(a concept entirely taboo in the world of punk at the time). A year
later, Joy Division put out “Unknown Pleasures” as its
first official release, which was instantly hailed a classic,
staying on the U.K. independent charts for several months. The
album’s shimmering guitar experimentation, droning bass lines
and punk-beat drumming was unlike anything fans had ever heard, the
perfect backdrop for Curtis’ deeply confessional and
disturbing lyricism. The eerily daunting “She’s Lost
Control,” the first single off “Unknown
Pleasures,” along with the maniacal
“Transmission,” became surprise smashes across Europe.
The songs were well-received not only in the dance halls, but in
the quiet bedrooms of England’s youth as well, where a genre
of new wave/punk/post-glam elements, to be known as
“goth,” was rising with the help of social outcasts,
misfits and anyone else who identified with Curtis’ haunting
reverie. After a small European tour and a few shows in its home
country, Joy Division had already established a cult following,
mainly based around the temperamental personality of its undisputed
leader, Curtis. The 22-year-old was already gaining a reputation as
one of the most ingenious and mystifying rock icons of the time.
His violent outbursts, frequent battles with drug addiction and
engrossing bouts of depression could only add to the intrigue of
his character, along with the ever-developing question of how the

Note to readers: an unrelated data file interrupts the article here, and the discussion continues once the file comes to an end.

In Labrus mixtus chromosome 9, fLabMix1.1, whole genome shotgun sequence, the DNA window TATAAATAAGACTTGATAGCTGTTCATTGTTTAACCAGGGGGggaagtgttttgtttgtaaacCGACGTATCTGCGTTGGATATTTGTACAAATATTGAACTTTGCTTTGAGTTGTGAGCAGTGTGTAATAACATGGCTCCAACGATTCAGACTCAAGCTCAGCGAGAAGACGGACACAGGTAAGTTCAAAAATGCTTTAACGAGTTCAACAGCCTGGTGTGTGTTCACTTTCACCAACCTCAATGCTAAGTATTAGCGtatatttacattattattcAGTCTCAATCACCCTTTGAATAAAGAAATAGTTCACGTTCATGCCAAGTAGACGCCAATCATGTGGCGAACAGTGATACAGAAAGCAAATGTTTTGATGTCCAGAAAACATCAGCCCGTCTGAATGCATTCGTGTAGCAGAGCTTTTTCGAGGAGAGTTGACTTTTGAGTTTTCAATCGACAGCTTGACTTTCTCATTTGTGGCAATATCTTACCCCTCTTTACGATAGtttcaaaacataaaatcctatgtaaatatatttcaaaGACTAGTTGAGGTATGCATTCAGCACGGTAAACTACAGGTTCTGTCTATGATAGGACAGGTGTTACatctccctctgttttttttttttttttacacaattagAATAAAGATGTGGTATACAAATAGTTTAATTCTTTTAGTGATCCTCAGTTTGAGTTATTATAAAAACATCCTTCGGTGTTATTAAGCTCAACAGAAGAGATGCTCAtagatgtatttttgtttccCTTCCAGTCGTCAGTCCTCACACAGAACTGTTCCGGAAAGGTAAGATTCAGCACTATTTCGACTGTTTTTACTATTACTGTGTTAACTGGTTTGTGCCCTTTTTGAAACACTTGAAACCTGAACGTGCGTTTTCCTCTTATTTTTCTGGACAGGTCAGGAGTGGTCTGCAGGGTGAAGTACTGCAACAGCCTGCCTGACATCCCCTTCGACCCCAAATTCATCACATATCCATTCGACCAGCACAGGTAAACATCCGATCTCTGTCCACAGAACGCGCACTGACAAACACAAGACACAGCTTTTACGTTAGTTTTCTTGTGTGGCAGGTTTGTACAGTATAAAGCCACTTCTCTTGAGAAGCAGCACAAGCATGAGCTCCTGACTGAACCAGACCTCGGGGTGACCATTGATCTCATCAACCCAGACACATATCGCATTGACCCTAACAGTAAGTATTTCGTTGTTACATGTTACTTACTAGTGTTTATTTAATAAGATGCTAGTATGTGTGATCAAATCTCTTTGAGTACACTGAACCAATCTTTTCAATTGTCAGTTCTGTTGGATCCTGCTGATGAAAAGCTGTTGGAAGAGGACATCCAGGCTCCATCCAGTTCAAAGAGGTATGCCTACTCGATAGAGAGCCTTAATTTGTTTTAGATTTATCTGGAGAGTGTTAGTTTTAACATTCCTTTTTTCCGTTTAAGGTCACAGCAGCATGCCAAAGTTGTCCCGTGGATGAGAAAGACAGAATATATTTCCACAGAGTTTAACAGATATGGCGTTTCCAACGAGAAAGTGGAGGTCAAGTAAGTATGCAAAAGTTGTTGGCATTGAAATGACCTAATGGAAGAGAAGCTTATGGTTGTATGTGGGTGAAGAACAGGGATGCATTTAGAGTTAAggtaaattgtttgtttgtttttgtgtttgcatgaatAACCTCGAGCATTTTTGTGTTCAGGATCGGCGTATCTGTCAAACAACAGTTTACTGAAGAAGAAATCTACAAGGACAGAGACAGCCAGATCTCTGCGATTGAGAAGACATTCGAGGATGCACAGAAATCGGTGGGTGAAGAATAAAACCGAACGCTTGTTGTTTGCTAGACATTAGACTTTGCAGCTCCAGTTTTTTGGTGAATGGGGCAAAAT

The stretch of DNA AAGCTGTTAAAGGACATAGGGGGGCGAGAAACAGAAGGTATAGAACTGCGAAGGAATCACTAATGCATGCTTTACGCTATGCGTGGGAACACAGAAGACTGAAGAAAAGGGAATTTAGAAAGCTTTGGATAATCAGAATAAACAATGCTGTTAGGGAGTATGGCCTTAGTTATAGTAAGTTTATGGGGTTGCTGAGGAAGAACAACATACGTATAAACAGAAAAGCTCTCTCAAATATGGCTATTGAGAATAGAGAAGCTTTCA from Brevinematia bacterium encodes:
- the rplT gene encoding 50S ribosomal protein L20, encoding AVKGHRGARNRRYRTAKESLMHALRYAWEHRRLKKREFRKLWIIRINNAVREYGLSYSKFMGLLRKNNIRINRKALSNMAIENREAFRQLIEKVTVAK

person responsible for such disassociative, self-loathing lyrics
could still function as a human being. Could the hideousness he so
vividly expressed in words truly be the way he felt inside? In the
fall of 1979 the band was offered a million dollar deal by the
American Warner Bros. label for distribution in the U.S., but
declined, and did so again a few months later under even more
favorable terms. Curtis’ mood problems never abated even with
the sure promise of success and recognition, and his epileptic fits
seemed to be getting more frequent with the band’s
increasingly-demanding tour schedule. This was to the point where
not even fellow band members could tell the difference between his
usual stage antics and full-blown seizure activity, which now
frequently struck him during performances. It was apparent to
everyone that Curtis’ physical and mental health was rapidly
deteriorating. On the eve of his first American tour, May 18, 1980,
Curtis was found dead at home by his wife ““ the victim of
increasing pressure, demand and neurological illness that made
every day harder to live than the last. Posthumously, the band
released “Closer,” which had already been recorded and
featured an even darker, doomed Curtis and a total abandonment of
the punk aesthetic for a more unearthly, primeval sound. With song
titles like “A Means to End,” “Atrocity
Exhibition” and “Isolation,” Curtis’
well-refined sense of the macabre was nothing less than outright
and up-front. Two years later, the album had sold over 250,000
copies worldwide, and another posthumous single, “Love Will
Tear Us Apart,” sold over 160,000 copies. Even though Curtis
was gone and the remaining band members had risen up out of Joy
Division’s ashes to form another highly-successful and
innovative band (New Order) ““ his spirit remains in the goth
movement ““ and it is quite possible that Joy Division enjoys
more success now than ever before. Even after more than 20 years
following the death of its lead singer.